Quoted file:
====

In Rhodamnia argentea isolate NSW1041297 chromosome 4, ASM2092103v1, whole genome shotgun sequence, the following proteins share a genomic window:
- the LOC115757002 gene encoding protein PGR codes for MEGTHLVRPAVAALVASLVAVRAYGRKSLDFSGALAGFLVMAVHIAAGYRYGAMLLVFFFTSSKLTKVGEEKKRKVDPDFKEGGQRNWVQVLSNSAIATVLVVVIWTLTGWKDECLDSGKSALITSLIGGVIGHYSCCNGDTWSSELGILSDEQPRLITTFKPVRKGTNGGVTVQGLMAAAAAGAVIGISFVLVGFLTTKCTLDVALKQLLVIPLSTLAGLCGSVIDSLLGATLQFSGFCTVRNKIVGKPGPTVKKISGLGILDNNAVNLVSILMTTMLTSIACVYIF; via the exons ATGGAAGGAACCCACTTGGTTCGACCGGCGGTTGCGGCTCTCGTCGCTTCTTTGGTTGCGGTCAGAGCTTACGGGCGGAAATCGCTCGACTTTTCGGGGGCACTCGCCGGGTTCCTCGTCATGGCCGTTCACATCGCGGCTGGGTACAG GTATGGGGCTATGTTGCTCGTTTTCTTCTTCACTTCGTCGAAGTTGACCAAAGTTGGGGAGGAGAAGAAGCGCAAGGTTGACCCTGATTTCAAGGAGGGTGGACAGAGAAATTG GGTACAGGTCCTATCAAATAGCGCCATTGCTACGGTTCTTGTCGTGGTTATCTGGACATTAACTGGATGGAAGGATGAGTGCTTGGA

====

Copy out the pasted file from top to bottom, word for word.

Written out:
In Rhodamnia argentea isolate NSW1041297 chromosome 4, ASM2092103v1, whole genome shotgun sequence, the following proteins share a genomic window:
- the LOC115757002 gene encoding protein PGR codes for MEGTHLVRPAVAALVASLVAVRAYGRKSLDFSGALAGFLVMAVHIAAGYRYGAMLLVFFFTSSKLTKVGEEKKRKVDPDFKEGGQRNWVQVLSNSAIATVLVVVIWTLTGWKDECLDSGKSALITSLIGGVIGHYSCCNGDTWSSELGILSDEQPRLITTFKPVRKGTNGGVTVQGLMAAAAAGAVIGISFVLVGFLTTKCTLDVALKQLLVIPLSTLAGLCGSVIDSLLGATLQFSGFCTVRNKIVGKPGPTVKKISGLGILDNNAVNLVSILMTTMLTSIACVYIF; via the exons ATGGAAGGAACCCACTTGGTTCGACCGGCGGTTGCGGCTCTCGTCGCTTCTTTGGTTGCGGTCAGAGCTTACGGGCGGAAATCGCTCGACTTTTCGGGGGCACTCGCCGGGTTCCTCGTCATGGCCGTTCACATCGCGGCTGGGTACAG GTATGGGGCTATGTTGCTCGTTTTCTTCTTCACTTCGTCGAAGTTGACCAAAGTTGGGGAGGAGAAGAAGCGCAAGGTTGACCCTGATTTCAAGGAGGGTGGACAGAGAAATTG GGTACAGGTCCTATCAAATAGCGCCATTGCTACGGTTCTTGTCGTGGTTATCTGGACATTAACTGGATGGAAGGATGAGTGCTTGGA